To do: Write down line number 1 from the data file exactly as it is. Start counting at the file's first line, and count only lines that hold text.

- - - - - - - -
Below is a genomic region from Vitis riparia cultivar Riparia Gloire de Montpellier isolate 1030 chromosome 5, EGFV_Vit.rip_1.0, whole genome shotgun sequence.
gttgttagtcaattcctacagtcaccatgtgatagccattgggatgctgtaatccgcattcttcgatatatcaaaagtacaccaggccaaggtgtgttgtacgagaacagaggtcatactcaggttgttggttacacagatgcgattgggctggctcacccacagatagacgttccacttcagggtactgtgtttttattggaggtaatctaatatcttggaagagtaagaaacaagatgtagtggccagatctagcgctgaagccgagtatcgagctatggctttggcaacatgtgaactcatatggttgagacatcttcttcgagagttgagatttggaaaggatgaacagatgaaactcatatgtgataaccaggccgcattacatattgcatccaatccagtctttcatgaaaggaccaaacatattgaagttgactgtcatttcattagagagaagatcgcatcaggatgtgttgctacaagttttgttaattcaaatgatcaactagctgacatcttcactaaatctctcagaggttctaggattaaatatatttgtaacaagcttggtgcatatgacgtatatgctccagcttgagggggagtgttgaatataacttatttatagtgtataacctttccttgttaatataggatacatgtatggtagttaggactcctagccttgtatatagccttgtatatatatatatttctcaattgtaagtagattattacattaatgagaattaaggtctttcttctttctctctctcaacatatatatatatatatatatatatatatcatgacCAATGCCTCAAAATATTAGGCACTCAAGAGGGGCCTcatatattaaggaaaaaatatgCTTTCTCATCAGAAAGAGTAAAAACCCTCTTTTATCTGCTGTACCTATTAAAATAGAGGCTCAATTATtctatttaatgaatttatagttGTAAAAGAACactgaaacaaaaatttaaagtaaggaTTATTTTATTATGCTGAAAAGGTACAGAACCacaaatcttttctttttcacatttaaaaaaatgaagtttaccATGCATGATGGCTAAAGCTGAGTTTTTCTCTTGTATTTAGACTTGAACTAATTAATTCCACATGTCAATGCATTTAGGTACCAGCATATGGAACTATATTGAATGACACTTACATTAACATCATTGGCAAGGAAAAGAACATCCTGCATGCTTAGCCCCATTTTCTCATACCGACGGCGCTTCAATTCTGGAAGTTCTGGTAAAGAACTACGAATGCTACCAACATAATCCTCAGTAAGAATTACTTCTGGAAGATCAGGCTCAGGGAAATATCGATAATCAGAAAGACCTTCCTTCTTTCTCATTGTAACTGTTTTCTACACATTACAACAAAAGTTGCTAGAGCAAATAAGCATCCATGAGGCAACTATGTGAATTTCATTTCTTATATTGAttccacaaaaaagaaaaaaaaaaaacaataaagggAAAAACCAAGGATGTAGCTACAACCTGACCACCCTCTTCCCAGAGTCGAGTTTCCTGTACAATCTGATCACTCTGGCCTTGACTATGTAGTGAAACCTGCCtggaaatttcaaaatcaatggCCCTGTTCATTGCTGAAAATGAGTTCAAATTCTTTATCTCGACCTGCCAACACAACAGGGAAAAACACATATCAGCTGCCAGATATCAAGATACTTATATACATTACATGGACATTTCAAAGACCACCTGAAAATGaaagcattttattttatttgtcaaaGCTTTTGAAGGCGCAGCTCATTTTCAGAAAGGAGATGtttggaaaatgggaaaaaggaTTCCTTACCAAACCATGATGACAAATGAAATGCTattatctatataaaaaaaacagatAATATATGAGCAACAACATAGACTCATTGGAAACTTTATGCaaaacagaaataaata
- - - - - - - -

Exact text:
Below is a genomic region from Vitis riparia cultivar Riparia Gloire de Montpellier isolate 1030 chromosome 5, EGFV_Vit.rip_1.0, whole genome shotgun sequence.